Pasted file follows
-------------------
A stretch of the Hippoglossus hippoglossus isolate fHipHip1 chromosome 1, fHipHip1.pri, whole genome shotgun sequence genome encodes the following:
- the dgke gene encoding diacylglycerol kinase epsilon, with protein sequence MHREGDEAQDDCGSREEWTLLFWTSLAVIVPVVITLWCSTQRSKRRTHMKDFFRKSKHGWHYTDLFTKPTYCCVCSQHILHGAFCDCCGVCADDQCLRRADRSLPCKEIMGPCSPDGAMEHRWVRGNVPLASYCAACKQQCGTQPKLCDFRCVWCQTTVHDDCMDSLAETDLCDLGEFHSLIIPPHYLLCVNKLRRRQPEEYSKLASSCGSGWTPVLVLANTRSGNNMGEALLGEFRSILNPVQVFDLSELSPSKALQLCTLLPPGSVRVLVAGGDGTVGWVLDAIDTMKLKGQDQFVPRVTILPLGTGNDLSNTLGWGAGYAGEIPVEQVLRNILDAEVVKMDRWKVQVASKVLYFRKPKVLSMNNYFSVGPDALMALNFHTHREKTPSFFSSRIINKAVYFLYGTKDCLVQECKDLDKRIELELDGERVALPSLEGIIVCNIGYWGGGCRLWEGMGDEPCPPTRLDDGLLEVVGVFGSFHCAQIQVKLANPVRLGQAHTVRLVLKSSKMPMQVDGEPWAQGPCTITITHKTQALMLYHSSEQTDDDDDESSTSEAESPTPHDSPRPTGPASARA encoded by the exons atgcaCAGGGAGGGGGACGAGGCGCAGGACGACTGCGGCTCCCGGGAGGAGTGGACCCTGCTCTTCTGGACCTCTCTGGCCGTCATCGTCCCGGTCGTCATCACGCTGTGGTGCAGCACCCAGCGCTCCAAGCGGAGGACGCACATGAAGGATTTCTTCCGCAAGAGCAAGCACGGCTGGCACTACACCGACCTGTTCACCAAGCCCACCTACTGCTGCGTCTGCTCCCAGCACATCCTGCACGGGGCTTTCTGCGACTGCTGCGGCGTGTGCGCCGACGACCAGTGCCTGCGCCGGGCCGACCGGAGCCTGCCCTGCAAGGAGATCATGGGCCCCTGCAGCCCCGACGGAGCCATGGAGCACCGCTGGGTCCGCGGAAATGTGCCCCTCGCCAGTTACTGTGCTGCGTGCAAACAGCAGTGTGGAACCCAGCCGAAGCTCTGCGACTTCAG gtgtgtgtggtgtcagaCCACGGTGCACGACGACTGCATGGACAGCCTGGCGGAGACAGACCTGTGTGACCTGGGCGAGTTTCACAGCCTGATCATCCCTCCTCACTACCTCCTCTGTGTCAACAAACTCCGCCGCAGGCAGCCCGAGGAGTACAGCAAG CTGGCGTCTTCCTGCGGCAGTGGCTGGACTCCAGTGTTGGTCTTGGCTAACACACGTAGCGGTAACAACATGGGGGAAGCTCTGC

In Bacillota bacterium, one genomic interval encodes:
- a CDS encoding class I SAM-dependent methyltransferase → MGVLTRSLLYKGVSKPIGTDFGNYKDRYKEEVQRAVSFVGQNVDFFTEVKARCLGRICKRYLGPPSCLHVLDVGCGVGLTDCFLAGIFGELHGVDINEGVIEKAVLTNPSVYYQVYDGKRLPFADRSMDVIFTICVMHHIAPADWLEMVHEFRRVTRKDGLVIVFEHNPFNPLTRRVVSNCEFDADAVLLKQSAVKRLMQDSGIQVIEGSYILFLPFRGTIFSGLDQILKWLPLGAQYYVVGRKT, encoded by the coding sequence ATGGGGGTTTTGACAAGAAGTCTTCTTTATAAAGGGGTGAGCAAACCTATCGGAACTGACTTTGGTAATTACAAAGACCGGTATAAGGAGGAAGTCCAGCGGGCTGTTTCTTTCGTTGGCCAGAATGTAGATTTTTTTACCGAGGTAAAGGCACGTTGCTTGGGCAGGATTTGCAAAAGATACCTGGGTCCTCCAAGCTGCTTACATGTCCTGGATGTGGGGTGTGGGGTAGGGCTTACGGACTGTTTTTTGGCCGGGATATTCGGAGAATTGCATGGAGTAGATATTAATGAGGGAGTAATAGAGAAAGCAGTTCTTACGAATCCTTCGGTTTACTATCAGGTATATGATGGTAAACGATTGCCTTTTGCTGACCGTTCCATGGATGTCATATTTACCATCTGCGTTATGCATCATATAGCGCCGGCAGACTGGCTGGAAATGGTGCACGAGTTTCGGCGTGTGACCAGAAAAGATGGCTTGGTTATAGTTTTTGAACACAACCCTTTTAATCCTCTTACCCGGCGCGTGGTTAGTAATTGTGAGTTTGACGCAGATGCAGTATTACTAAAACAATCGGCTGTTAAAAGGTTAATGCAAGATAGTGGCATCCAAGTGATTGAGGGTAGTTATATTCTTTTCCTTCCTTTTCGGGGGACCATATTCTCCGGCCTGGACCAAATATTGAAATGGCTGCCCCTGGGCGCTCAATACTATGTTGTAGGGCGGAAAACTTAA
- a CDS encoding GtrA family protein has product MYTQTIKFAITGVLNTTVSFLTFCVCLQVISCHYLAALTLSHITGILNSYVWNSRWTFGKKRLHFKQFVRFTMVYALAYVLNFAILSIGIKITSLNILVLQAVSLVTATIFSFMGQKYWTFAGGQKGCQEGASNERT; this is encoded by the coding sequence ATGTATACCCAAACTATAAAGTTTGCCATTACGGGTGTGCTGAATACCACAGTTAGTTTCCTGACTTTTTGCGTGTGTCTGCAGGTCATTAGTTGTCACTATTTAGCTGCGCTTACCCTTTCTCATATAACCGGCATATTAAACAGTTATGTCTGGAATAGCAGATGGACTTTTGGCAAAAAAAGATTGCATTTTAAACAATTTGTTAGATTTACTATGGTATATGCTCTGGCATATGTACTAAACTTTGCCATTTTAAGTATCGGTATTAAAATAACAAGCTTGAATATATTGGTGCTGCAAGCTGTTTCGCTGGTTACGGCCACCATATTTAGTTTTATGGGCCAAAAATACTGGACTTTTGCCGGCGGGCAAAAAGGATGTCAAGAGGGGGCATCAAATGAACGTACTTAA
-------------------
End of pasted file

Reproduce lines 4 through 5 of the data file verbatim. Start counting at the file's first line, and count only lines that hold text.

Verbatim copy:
- a CDS encoding class I SAM-dependent methyltransferase → MGVLTRSLLYKGVSKPIGTDFGNYKDRYKEEVQRAVSFVGQNVDFFTEVKARCLGRICKRYLGPPSCLHVLDVGCGVGLTDCFLAGIFGELHGVDINEGVIEKAVLTNPSVYYQVYDGKRLPFADRSMDVIFTICVMHHIAPADWLEMVHEFRRVTRKDGLVIVFEHNPFNPLTRRVVSNCEFDADAVLLKQSAVKRLMQDSGIQVIEGSYILFLPFRGTIFSGLDQILKWLPLGAQYYVVGRKT, encoded by the coding sequence ATGGGGGTTTTGACAAGAAGTCTTCTTTATAAAGGGGTGAGCAAACCTATCGGAACTGACTTTGGTAATTACAAAGACCGGTATAAGGAGGAAGTCCAGCGGGCTGTTTCTTTCGTTGGCCAGAATGTAGATTTTTTTACCGAGGTAAAGGCACGTTGCTTGGGCAGGATTTGCAAAAGATACCTGGGTCCTCCAAGCTGCTTACATGTCCTGGATGTGGGGTGTGGGGTAGGGCTTACGGACTGTTTTTTGGCCGGGATATTCGGAGAATTGCATGGAGTAGATATTAATGAGGGAGTAATAGAGAAAGCAGTTCTTACGAATCCTTCGGTTTACTATCAGGTATATGATGGTAAACGATTGCCTTTTGCTGACCGTTCCATGGATGTCATATTTACCATCTGCGTTATGCATCATATAGCGCCGGCAGACTGGCTGGAAATGGTGCACGAGTTTCGGCGTGTGACCAGAAAAGATGGCTTGGTTATAGTTTTTGAACACAACCCTTTTAATCCTCTTACCCGGCGCGTGGTTAGTAATTGTGAGTTTGACGCAGATGCAGTATTACTAAAACAATCGGCTGTTAAAAGGTTAATGCAAGATAGTGGCATCCAAGTGATTGAGGGTAGTTATATTCTTTTCCTTCCTTTTCGGGGGACCATATTCTCCGGCCTGGACCAAATATTGAAATGGCTGCCCCTGGGCGCTCAATACTATGTTGTAGGGCGGAAAACTTAA
- a CDS encoding GtrA family protein has product MYTQTIKFAITGVLNTTVSFLTFCVCLQVISCHYLAALTLSHITGILNSYVWNSRWTFGKKRLHFKQFVRFTMVYALAYVLNFAILSIGIKITSLNILVLQAVSLVTATIFSFMGQKYWTFAGGQKGCQEGASNERT; this is encoded by the coding sequence ATGTATACCCAAACTATAAAGTTTGCCATTACGGGTGTGCTGAATACCACAGTTAGTTTCCTGACTTTTTGCGTGTGTCTGCAGGTCATTAGTTGTCACTATTTAGCTGCGCTTACCCTTTCTCATATAACCGGCATATTAAACAGTTATGTCTGGAATAGCAGATGGACTTTTGGCAAAAAAAGATTGCATTTTAAACAATTTGTTAGATTTACTATGGTATATGCTCTGGCATATGTACTAAACTTTGCCATTTTAAGTATCGGTATTAAAATAACAAGCTTGAATATATTGGTGCTGCAAGCTGTTTCGCTGGTTACGGCCACCATATTTAGTTTTATGGGCCAAAAATACTGGACTTTTGCCGGCGGGCAAAAAGGATGTCAAGAGGGGGCATCAAATGAACGTACTTAA